Customer Service | Help | FAQ | PEP-Easy | Report a Data Error | About
:
Login
Tip: To turn on (or off) thumbnails in the list of videos….

PEP-Web Tip of the Day

To visualize a snapshot of a Video in PEP Web, simply turn on the Preview feature located above the results list of the Videos Section.

For the complete list of tips, see PEP-Web Tips on the PEP-Web support page.

Van Eenwyk, J. (1991). Archetypes: The Strange Attractors of the Psyche. J. Anal. Psychol., 36(1):1-25.

(1991). Journal of Analytical Psychology, 36(1):1-25

Archetypes: The Strange Attractors of the Psyche

J. R. Van Eenwyk, Ph.D., M.Div

You don't see something until you have the right

metaphor to let you perceive it.

Robert Stetson Shaw

Consider the statement: Healthy systems don't want homeostasis. They want chaos, which appeared recently in Science (Pool 18, p. 604). While echoing a major point of controversy between Jung and Freud, it advances a theory based on three premises. First, flexibility depends on choices. Second, chaos offers more choices than order. Finally, to the degree that adaptation requires flexibility, chaos becomes essential for growth. In short, where stability is a product of adaptation, chaos's contribution rivals that of order. Deceptively simple, these three premises are revolutionising the way researchers look at phenomena.

Understanding chaotic - or complex - dynamics is greatly facilitated by visualising them. Imagine, for example, what it would be like to watch a ten kilometre race in a stadium enshrouded by fog. Realising that it is impossible to view the race from an overall perspective, you decide to stand near the start and finish line, expecting to view the contestants at the start, the finish, and as they emerge from the fog on each lap. Two contestants, known to be virtually evenly matched, shake off their nervousness as they anticipate dogging one another's heels throughout the race. And then the start. All seems normal, but by the end of the first lap events have taken a decidedly bizarre turn. Each time the pack makes its way past your vantage point, some marathoners are inexplicably absent. At other times the absent ones reappear, but others formerly present are missing. Most incredibly, some contestants emerge from the fog running in the opposite direction. Even the two evenly-matched contestants, who began the race side by side, are by now nowhere near one another.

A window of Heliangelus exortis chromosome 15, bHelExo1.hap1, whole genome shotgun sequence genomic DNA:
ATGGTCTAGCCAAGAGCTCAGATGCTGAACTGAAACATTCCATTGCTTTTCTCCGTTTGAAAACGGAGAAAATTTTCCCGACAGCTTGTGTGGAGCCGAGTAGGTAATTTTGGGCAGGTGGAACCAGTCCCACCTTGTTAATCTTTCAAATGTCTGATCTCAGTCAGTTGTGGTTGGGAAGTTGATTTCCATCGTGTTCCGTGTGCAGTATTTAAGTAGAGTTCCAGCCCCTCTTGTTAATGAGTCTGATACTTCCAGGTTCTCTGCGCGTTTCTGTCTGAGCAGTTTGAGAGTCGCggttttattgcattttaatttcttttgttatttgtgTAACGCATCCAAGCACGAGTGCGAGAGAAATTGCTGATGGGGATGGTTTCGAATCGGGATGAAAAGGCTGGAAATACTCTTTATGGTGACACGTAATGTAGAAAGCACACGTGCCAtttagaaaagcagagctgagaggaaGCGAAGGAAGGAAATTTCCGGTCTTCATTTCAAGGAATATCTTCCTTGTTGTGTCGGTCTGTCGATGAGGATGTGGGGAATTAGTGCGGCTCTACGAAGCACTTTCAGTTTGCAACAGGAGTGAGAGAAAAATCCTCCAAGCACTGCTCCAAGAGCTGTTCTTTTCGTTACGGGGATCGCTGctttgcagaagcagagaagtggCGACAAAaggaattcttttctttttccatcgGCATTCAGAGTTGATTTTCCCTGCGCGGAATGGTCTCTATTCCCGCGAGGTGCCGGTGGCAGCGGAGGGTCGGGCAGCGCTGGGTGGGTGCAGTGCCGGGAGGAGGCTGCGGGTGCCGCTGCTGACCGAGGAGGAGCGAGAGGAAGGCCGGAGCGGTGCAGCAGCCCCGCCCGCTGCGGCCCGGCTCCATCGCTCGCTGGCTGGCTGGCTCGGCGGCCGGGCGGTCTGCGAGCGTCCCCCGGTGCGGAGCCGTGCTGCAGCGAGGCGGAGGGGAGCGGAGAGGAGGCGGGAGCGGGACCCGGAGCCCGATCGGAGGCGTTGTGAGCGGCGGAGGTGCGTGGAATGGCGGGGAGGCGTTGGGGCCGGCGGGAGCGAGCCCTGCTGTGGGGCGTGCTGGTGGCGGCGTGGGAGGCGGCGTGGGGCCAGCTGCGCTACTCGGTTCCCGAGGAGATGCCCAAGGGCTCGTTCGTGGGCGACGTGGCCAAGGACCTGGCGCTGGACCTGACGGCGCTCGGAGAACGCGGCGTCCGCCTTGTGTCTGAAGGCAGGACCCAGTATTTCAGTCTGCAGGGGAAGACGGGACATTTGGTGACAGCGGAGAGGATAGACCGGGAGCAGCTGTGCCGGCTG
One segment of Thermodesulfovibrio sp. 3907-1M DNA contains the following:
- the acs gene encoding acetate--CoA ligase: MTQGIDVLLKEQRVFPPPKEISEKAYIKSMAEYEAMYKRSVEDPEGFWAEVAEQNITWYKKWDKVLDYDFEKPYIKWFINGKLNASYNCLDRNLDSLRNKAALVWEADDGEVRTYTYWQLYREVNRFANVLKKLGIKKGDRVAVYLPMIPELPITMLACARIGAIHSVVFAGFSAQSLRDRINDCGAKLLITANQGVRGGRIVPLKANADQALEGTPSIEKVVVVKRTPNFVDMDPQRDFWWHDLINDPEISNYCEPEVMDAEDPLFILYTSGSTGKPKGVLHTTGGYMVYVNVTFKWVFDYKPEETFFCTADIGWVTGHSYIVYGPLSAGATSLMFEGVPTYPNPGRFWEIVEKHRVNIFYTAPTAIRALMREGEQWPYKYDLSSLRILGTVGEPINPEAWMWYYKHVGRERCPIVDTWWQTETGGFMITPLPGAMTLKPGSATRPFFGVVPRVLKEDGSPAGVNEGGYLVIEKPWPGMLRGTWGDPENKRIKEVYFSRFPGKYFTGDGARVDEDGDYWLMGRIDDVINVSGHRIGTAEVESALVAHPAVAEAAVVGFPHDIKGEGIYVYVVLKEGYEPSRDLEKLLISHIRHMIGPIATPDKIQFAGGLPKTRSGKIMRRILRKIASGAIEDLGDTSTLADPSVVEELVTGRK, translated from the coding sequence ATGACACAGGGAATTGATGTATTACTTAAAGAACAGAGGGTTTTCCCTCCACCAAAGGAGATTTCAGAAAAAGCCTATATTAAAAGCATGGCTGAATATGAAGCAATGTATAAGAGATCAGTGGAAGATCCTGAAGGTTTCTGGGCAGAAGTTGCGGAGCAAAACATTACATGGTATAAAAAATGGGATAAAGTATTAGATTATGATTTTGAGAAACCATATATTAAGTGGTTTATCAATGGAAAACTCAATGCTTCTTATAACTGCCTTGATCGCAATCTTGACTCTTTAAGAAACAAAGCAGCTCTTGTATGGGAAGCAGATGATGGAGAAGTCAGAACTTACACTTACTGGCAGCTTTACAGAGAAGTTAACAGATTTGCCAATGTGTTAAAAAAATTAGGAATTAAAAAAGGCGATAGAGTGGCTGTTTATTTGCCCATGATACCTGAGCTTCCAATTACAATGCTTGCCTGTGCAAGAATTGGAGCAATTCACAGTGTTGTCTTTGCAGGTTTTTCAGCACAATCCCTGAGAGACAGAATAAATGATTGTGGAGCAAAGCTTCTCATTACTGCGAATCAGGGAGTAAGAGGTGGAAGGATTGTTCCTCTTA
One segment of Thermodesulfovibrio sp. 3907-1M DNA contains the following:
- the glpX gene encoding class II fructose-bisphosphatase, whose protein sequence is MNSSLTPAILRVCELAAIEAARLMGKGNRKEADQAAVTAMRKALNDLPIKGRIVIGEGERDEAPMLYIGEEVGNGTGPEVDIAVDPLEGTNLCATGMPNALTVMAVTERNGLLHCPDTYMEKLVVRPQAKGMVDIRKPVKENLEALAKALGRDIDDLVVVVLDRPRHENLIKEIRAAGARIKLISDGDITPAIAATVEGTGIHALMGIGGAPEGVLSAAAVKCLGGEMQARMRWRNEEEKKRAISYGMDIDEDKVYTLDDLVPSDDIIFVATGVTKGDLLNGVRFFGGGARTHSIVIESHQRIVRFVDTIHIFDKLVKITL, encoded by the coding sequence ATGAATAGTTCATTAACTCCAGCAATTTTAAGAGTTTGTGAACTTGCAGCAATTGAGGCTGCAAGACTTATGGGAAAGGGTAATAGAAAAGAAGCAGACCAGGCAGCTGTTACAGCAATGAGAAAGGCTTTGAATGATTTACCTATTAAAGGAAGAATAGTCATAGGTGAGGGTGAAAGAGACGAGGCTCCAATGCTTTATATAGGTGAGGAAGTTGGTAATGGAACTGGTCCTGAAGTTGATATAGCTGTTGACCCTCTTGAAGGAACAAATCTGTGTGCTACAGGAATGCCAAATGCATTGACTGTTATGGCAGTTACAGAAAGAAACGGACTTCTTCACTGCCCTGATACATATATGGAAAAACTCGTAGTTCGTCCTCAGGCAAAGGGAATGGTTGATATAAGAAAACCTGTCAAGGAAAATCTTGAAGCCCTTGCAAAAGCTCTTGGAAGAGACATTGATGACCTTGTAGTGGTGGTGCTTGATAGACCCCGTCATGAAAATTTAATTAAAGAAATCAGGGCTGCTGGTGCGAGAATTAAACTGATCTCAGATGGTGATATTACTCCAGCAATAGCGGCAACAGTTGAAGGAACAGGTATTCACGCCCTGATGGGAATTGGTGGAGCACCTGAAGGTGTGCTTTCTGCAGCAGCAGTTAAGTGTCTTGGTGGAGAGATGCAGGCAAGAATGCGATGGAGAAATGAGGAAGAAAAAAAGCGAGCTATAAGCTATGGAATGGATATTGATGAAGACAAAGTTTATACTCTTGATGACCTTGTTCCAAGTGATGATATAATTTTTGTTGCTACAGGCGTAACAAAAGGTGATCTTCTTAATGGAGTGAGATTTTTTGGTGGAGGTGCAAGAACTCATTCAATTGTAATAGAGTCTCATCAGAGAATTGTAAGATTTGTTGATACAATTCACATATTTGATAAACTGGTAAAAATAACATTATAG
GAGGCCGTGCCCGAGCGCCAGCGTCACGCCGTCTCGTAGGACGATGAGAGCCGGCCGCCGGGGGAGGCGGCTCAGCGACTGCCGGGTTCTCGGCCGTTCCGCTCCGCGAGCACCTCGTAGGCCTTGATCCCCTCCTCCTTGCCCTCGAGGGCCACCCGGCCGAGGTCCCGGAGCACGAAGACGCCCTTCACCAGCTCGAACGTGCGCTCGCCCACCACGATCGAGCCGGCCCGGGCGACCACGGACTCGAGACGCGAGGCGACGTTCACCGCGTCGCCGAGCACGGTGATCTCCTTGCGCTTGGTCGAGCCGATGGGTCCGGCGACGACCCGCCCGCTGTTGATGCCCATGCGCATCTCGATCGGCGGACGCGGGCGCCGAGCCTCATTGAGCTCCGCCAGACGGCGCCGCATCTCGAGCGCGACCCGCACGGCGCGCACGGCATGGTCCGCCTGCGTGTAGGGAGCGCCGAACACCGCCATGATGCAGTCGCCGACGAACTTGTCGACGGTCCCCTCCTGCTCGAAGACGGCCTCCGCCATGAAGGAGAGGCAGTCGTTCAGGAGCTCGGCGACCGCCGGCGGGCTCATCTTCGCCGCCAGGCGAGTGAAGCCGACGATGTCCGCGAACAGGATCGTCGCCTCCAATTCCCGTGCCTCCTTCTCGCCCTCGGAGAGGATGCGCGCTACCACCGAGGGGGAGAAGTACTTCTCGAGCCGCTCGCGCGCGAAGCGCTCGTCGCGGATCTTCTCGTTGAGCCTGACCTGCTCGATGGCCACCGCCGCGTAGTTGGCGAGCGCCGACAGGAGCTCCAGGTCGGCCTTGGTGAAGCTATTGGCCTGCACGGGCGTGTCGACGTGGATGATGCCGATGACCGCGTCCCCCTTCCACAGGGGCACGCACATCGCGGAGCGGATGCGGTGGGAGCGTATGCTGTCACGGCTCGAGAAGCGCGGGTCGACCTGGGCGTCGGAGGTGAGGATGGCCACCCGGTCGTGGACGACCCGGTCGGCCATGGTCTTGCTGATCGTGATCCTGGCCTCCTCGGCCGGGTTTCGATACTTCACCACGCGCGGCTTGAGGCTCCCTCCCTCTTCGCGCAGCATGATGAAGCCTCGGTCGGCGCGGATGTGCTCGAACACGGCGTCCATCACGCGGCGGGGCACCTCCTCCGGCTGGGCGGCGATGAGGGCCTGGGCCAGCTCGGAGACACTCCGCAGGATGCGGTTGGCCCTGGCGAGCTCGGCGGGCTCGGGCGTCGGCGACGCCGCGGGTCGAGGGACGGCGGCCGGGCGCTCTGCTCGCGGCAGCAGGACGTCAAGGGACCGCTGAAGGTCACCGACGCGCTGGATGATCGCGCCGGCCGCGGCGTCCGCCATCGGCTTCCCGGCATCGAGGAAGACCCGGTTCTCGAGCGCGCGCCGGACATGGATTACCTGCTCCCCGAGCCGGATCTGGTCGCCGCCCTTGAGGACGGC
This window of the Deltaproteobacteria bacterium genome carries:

[This is a summary or excerpt from the full text of the book or article. The full text of the document is available to subscribers.]

Copyright © 2019, Psychoanalytic Electronic Publishing, ISSN 2472-6982 Customer Service | Help | FAQ | Download PEP Bibliography | Report a Data Error | About

WARNING! This text is printed for personal use. It is copyright to the journal in which it originally appeared. It is illegal to redistribute it in any form.